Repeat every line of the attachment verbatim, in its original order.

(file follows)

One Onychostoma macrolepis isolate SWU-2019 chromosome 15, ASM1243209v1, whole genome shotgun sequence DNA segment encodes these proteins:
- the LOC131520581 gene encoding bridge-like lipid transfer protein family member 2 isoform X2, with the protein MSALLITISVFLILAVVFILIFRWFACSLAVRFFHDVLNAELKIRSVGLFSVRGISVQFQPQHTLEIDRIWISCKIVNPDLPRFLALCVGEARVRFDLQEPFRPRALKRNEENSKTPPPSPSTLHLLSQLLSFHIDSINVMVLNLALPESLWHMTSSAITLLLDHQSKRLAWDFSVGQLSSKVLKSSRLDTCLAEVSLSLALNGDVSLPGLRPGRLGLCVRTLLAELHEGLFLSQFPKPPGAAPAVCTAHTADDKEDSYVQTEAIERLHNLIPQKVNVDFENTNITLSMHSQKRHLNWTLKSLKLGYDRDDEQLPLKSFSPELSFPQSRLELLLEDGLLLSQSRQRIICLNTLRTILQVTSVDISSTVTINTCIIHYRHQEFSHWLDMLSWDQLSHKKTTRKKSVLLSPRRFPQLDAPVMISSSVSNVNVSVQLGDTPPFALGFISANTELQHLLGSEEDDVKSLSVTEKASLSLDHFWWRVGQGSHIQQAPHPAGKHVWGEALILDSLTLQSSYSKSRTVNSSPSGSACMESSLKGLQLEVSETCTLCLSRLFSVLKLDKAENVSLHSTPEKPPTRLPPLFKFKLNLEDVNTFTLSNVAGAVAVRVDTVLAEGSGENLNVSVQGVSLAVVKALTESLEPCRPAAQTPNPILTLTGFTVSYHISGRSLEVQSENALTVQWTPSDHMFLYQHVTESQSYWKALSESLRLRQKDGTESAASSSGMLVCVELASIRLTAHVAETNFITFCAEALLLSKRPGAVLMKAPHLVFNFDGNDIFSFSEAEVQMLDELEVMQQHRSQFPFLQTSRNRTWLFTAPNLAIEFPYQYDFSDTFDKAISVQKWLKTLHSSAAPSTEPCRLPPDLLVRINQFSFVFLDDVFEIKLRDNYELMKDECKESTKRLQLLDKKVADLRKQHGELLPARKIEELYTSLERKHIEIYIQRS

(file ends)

One Onychostoma macrolepis isolate SWU-2019 chromosome 15, ASM1243209v1, whole genome shotgun sequence DNA segment encodes these proteins:
- the LOC131520581 gene encoding bridge-like lipid transfer protein family member 2 isoform X2, with the protein MSALLITISVFLILAVVFILIFRWFACSLAVRFFHDVLNAELKIRSVGLFSVRGISVQFQPQHTLEIDRIWISCKIVNPDLPRFLALCVGEARVRFDLQEPFRPRALKRNEENSKTPPPSPSTLHLLSQLLSFHIDSINVMVLNLALPESLWHMTSSAITLLLDHQSKRLAWDFSVGQLSSKVLKSSRLDTCLAEVSLSLALNGDVSLPGLRPGRLGLCVRTLLAELHEGLFLSQFPKPPGAAPAVCTAHTADDKEDSYVQTEAIERLHNLIPQKVNVDFENTNITLSMHSQKRHLNWTLKSLKLGYDRDDEQLPLKSFSPELSFPQSRLELLLEDGLLLSQSRQRIICLNTLRTILQVTSVDISSTVTINTCIIHYRHQEFSHWLDMLSWDQLSHKKTTRKKSVLLSPRRFPQLDAPVMISSSVSNVNVSVQLGDTPPFALGFISANTELQHLLGSEEDDVKSLSVTEKASLSLDHFWWRVGQGSHIQQAPHPAGKHVWGEALILDSLTLQSSYSKSRTVNSSPSGSACMESSLKGLQLEVSETCTLCLSRLFSVLKLDKAENVSLHSTPEKPPTRLPPLFKFKLNLEDVNTFTLSNVAGAVAVRVDTVLAEGSGENLNVSVQGVSLAVVKALTESLEPCRPAAQTPNPILTLTGFTVSYHISGRSLEVQSENALTVQWTPSDHMFLYQHVTESQSYWKALSESLRLRQKDGTESAASSSGMLVCVELASIRLTAHVAETNFITFCAEALLLSKRPGAVLMKAPHLVFNFDGNDIFSFSEAEVQMLDELEVMQQHRSQFPFLQTSRNRTWLFTAPNLAIEFPYQYDFSDTFDKAISVQKWLKTLHSSAAPSTEPCRLPPDLLVRINQFSFVFLDDVFEIKLRDNYELMKDECKESTKRLQLLDKKVADLRKQHGELLPARKIEELYTSLERKHIEIYIQRS